A Biography of Story, A Brief History of Humanity by Trish Nicholson @TrishaNicholson #bookreview #MondayBlogs #amreading

This is a beautiful book, both in its words and in its presentation. The cover is gorgeous in look and feel and the text more than lives up to the promise of the cover.

Back Cover Summary:  An entertaining cultural history and a highly original take on the power of stories in societies past and present. Trish Nicholson brings us a unique interweaving of literature and history seen through the eyes of storytellers, making a fascinating journey for general readers and students alike. From tales of the Bedouin, to Homer, Aesop and Valmiki, and from Celtic bards and Icelandic skalds to Chaucer, Rabelais, Shakespeare, Scott and Chekhov, some of the many storytellers featured will be familiar to you; others from Africa, Asia and the Pacific may be fresh discoveries. Beginning with oral tales of our foraging ancestors, the emergence of writing, the great migrations, the age of exploration and the invention of printing through to the industrial revolution and the digital age, Nicholson brings us voices from all corners of the world. Combining this extraordinary breadth with telling myths, epics, fables, fairy tales and legends, she reveals their story-power in the comedy and tragedy of human affairs. And what of Story’s future..? A Biography of Story, A Brief History of Humanity is our own human epic, thoroughly researched and referenced, and told with the imaginative flair of an accomplished storyteller. This is a book-lover’s book, illustrated and handsomely presented in hardback and paperback volumes designed ‘to have and to hold’.

My Review: To be human is to tell stories. It’s in our human nature to make sense of our lives through the stories we tell ourselves and others. And it’s the development and variety of humanity’s stories that Trish Nicholson explores in her book. She travels from the earliest oral traditions to the crossroads that the digital age has now brought us to. A crossroads where our stories can be spread across the globe and where they can be used either as tools for freedom or for oppression.

It’s a big ask for a book to live up to such a title but it most certainly does. Because of the nature of its contents, this is a book for dipping into rather than reading from cover to cover. Each chapter is a delight and there is no stuffy academic prose. The index of storytellers is comprehensive going from Aesop to Zola, as is the roll call of cultures visited which ranges from Aboriginal to Zulu.

Every chapter has something to commend it but one of my favourites is the one on Sir Walter Scott. Yes, because this is a storyteller whose roots are close to home for me, but also because it’s so absorbing and interesting. And it’s a great example of one superb storyteller telling a great story about another.

I highly recommend this book to oral storytellers, to writers and to readers.

A Biography of Story, A Brief History of Humanity is published by Matador and is available as a hardback and as a paperback.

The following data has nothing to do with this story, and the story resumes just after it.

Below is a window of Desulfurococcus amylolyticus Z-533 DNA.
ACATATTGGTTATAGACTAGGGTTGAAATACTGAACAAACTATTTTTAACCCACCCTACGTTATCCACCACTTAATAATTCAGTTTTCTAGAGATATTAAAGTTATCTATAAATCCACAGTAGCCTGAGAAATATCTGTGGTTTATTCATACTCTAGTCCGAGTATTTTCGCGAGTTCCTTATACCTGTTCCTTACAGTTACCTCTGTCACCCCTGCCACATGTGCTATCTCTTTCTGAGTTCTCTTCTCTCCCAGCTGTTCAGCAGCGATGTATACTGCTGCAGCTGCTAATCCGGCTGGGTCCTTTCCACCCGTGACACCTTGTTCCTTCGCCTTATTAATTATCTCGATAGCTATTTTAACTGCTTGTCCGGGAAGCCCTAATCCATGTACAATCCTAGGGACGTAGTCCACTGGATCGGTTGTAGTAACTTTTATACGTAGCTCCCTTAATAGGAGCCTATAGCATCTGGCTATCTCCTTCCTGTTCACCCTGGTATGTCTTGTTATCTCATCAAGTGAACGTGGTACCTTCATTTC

Inside the Crocodile – Book Review

 

Genre: Travel/Memoir

Trish Nicholson is, amongst other things, a social anthropologist and she has travelled extensively in this capacity. She is also a very good travel writer.

Inside the Crocodile is based on the diaries she kept during the five years she spent as a development worker as part of a World Bank funded project in Papua New Guinea. She arrived there from Scotland in the late 1980s and stayed until the early 1990s. It’s a first-class example of a travel-memoir and it’s an enthralling read.

Trish tells of how, in order to do her job, she had to negotiate a very tricky path within a complex system of local politics and bureaucracy and an even more complex grace-and-favour social system. She warmly describes her remarkable colleagues and how she formed strong working relationships and friendships. She paints a vivid picture of this (to me at any rate) unfamiliar part of the world. The reader can visualise the dramatic scenery, feel the humid heat and taste the exotic food.

There are accounts of many dangerous moments – in tiny aeroplanes flying low over high peaks, of jungle hikes involving rickety bridges over deep ravines, and of her own brush with death due to malaria.

There’s a real TV documentary feel to this book – so clear and vivid is the writing. You feel as you read that you’re experiencing life in this jungle landscape, including the appearance of the eponymous crocodile.

This is a superb account of a brave and resourceful woman’s time in one of the world’s most remote and challenging locations.

Type of read: Escapist, educational and entertaining. Relax on a comfy armchair on a cold rainy day, mug of tea and some nice biscuits to hand, and be transported away from ordinary life to somewhere unfamiliar and compelling.

Inside the Crocodile is published by Matador and is available as a paperback and as an ebook.